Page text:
“The Mountain Professionals team has made it safely to Camp 4! This camp is located on the South Col, a wind-swept, rock-strewn saddle between Mt. Everest and Lhotse. It serves as the final base from which summit attempts are undertaken and sits just under 8000m (26,000’). It’s also the first opportunity for climbers to lay eyes on their next stop – Everest’s summit pyramid. At this elevation, climbers can no longer acclimatize and must generally rely upon supplemental oxygen. Sleeping at the South Col is challenging, digesting food is nearly impossible, and gale-force winds often pummel the area, so time is always of the essence.
“The route from Camp 3 led our climbers past the two final obstacles before Camp 4, the Yellow Band and the Geneva Spur. The Yellow Band is a multiple hundred-foot strip of limestone which requires climbers to ascend on rock for the first time on the expedition, and the Geneva Spur is a 150’ block of 40-degree ice, snow, and rock just below the South Col. Today’s climb was a challenge, as fierce winds whipped the team throughout the journey, making for slow, but consistent progress.
“The weather continues to be volatile and unpredictable, making summit attempt planning akin to shooting a moving target. Assuming that conditions are safe to climb, the team plans on heading for the summit slightly later than usual today in order to minimize their exposure to high winds while in the dark.
“We’ll share an update as soon as we hear more. Until then, please keep our group in your thoughts. Good luck and godspeed to our rock star gang of climbers!”
“Pioneer team and many other climbers (almost 350) are headed to Camp IV today.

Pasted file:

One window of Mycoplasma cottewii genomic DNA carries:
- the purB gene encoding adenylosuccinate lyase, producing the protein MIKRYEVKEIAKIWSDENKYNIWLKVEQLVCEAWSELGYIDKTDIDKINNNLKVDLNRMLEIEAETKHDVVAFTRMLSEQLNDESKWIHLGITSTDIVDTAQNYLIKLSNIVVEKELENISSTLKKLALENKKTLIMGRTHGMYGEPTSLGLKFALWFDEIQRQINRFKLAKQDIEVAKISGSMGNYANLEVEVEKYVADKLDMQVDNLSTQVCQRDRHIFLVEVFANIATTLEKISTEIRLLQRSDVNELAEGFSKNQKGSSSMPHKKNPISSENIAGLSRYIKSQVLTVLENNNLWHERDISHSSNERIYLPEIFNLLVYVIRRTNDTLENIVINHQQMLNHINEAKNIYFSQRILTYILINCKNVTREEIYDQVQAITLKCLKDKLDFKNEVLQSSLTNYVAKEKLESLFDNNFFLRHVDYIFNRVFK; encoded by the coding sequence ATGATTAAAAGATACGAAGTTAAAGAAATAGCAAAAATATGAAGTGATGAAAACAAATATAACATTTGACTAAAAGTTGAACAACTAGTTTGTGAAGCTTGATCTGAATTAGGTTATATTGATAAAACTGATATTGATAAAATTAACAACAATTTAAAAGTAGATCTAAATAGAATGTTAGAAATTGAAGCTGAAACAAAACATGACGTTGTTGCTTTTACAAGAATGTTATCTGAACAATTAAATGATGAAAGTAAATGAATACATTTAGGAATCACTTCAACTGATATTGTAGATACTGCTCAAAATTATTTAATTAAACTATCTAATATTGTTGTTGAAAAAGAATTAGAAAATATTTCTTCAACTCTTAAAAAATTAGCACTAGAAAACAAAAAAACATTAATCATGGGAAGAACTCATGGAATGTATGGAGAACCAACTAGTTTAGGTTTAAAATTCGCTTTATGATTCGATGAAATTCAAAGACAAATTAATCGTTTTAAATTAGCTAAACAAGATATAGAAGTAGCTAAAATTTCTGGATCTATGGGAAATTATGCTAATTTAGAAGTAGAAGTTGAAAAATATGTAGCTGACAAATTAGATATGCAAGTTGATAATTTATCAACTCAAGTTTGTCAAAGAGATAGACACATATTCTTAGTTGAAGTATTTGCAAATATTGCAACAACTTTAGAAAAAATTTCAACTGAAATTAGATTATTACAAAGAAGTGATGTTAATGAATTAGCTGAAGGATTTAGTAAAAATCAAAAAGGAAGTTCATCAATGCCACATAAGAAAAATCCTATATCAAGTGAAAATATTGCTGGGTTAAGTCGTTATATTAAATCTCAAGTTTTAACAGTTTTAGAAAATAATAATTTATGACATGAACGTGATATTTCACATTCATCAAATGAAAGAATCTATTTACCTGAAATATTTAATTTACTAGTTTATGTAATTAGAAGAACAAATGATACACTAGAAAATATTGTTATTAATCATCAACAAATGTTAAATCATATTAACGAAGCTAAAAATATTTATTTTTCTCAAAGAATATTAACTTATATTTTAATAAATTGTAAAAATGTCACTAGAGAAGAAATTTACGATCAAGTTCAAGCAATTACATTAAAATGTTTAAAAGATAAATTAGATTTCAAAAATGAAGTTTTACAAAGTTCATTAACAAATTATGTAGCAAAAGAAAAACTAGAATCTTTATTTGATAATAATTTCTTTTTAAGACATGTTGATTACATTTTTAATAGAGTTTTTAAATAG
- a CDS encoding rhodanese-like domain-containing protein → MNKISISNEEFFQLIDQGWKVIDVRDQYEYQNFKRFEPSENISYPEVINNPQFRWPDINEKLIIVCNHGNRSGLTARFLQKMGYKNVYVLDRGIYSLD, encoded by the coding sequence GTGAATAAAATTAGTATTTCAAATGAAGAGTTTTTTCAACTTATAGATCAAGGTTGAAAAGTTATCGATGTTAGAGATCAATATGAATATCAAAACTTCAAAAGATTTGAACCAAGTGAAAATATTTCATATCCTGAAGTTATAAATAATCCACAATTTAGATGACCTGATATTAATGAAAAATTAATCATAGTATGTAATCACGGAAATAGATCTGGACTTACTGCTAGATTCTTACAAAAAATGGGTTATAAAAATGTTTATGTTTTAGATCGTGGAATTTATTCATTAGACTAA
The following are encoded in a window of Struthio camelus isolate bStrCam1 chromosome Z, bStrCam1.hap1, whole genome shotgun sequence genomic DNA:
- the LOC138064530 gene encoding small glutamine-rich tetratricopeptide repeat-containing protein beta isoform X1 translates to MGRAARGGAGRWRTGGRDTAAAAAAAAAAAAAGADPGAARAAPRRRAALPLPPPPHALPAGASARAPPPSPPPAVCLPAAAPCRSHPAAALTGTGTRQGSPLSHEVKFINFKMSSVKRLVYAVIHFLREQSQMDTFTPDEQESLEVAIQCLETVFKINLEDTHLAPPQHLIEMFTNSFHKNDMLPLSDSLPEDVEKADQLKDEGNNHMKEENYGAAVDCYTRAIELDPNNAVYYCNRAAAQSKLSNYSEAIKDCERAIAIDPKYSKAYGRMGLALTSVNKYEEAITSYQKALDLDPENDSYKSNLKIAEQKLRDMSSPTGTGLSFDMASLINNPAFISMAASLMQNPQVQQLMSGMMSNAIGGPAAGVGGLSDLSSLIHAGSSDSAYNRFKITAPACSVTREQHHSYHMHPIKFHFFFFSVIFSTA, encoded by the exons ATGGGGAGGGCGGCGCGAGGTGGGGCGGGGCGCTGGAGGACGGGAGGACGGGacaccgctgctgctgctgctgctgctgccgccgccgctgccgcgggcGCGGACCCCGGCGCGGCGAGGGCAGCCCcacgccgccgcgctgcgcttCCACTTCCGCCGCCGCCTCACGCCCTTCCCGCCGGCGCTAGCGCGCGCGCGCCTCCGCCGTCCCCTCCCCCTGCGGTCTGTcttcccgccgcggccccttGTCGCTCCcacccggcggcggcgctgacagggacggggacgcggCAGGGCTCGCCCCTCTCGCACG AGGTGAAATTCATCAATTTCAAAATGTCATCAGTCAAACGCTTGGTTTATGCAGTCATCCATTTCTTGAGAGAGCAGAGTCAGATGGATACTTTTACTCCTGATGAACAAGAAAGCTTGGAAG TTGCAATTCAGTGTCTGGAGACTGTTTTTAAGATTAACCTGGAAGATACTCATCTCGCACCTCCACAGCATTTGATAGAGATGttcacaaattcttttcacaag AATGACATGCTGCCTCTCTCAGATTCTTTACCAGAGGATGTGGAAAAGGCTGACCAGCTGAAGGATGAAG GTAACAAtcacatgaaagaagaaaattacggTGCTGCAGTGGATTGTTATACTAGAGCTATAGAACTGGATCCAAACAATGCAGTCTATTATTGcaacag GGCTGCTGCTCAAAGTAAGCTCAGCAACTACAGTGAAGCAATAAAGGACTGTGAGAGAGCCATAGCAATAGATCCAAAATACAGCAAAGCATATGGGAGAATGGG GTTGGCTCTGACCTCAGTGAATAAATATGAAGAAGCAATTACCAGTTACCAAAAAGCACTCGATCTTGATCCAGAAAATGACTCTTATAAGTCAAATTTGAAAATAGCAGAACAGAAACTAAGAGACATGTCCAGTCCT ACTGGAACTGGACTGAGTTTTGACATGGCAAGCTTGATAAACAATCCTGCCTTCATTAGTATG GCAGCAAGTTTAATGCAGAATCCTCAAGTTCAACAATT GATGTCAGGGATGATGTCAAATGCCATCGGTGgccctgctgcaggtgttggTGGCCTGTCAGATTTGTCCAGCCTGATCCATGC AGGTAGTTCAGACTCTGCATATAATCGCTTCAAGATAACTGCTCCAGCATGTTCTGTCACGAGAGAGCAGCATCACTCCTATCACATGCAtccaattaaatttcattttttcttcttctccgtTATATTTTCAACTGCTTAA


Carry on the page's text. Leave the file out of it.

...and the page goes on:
“They will attempt their finally summit push tonight. Hopefully the weather and other parameter remains favourable.
“If everything goes well most of the climbers will summit Mt. Everest tomorrow.”
“The group “Everest 1”, Alexander Abramov plus six participants (Daniel Wolfson, Anna Permilovskaya, Mikhail Mikheev, Georgy Shulepov, Dmitry Livanov, Eduard Kubatov), today climbed from Camp 2 to Camp 3 (7100 m). Tomorrow afternoon, the plan is to move to Camp 4 on the South Col (8000 m). And in the same evening, around 21.00-22.00, start of the summit assault. If the weather permits.
“The group “Lhotse 8516”, guides Vladimir Kotlyar and Alexey Lonchinsky plus three participants (Irina Zisman, Daniel Briman, Igor Smirnov), today climbed from the Base Camp to Camp 1 (6000 m). Tomorrow, according to the plan, we will move to Camp 2 (6400 m). May 23th move to Camp 3 (7,100 m). May 24th climb to Camp 4 (7900m). On the night of May 24-25, the summit of Lhotse assault. If the weather permits.
“The group “Everest 2″ Artem Rostovtsev and Ekaterina Lipka (Kalabukhova) today moved to Camp 1. Then in parallel with the group Lhotse. May 24th – an ascent to the South Col and Everest summit assault is May 25. If…”
“We are just crossing the Yellow Band now, on our way to the Geneva Spur. Its a very sunny very high altitude day up here. Wind is a bit gusty but ok. Chill factor is not too bad. Our team is feeling good and moving well.
“There are approximately 100 other people climbing near us, and everyone seems to be moving together well and helping each other.”
“South Col !! We arrived at 1645 pm. Our team is doing well, Sherpas are amazing as ever. Climbing the Geneva Spur was a little steep but not bad. We are still climbing together with the same 100 or so people. Everyone was being polite and helpful. The group is moving at a good steady pace. The weather has been a bit mixed, with clouds shifting around throughout the afternoon, especially due to this massive lenticular cloud clinging to the summit like a windblown head of hair. So after this long 10 hour day, we are cresting the Spur, onto the South Col, finally reaching out in excitement to touch our ultimate goal: 8000 meters! But, I have to admit, we feel a bit disappointed…Its so damn WINDY up here Now we are safe in the tents resting, drinking, eating, and huffing huge amounts of bottled oxygen. Except for some of our members who are trying to climb without O2.”
“High winds show no sign of abating. We are thinking of waiting until tomorrow.”
“Considering the weather condition and expected crowd during these short weather window period on Everest summit, Nima Jangmu planned not to climb Everest in Shortest time.
“So our expedition ends here, our next climb will be to Kilimanjaro soon.”